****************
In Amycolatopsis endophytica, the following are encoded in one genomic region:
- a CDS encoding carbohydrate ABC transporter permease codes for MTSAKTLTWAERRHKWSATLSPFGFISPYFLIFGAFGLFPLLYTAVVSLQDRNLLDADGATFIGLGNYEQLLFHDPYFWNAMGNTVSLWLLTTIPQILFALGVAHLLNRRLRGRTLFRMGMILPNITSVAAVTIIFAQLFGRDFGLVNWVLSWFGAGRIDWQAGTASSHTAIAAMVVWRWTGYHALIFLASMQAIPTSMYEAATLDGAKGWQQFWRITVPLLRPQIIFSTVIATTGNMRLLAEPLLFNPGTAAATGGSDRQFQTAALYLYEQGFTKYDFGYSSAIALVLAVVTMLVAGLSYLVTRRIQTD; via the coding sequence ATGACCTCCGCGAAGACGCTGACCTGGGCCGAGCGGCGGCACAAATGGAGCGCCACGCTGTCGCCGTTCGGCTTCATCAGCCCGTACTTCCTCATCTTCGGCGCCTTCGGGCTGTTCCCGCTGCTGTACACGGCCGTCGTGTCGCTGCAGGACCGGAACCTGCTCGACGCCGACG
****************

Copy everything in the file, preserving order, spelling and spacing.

In Amycolatopsis endophytica, the following are encoded in one genomic region:
- a CDS encoding carbohydrate ABC transporter permease codes for MTSAKTLTWAERRHKWSATLSPFGFISPYFLIFGAFGLFPLLYTAVVSLQDRNLLDADGATFIGLGNYEQLLFHDPYFWNAMGNTVSLWLLTTIPQILFALGVAHLLNRRLRGRTLFRMGMILPNITSVAAVTIIFAQLFGRDFGLVNWVLSWFGAGRIDWQAGTASSHTAIAAMVVWRWTGYHALIFLASMQAIPTSMYEAATLDGAKGWQQFWRITVPLLRPQIIFSTVIATTGNMRLLAEPLLFNPGTAAATGGSDRQFQTAALYLYEQGFTKYDFGYSSAIALVLAVVTMLVAGLSYLVTRRIQTD; via the coding sequence ATGACCTCCGCGAAGACGCTGACCTGGGCCGAGCGGCGGCACAAATGGAGCGCCACGCTGTCGCCGTTCGGCTTCATCAGCCCGTACTTCCTCATCTTCGGCGCCTTCGGGCTGTTCCCGCTGCTGTACACGGCCGTCGTGTCGCTGCAGGACCGGAACCTGCTCGACGCCGACG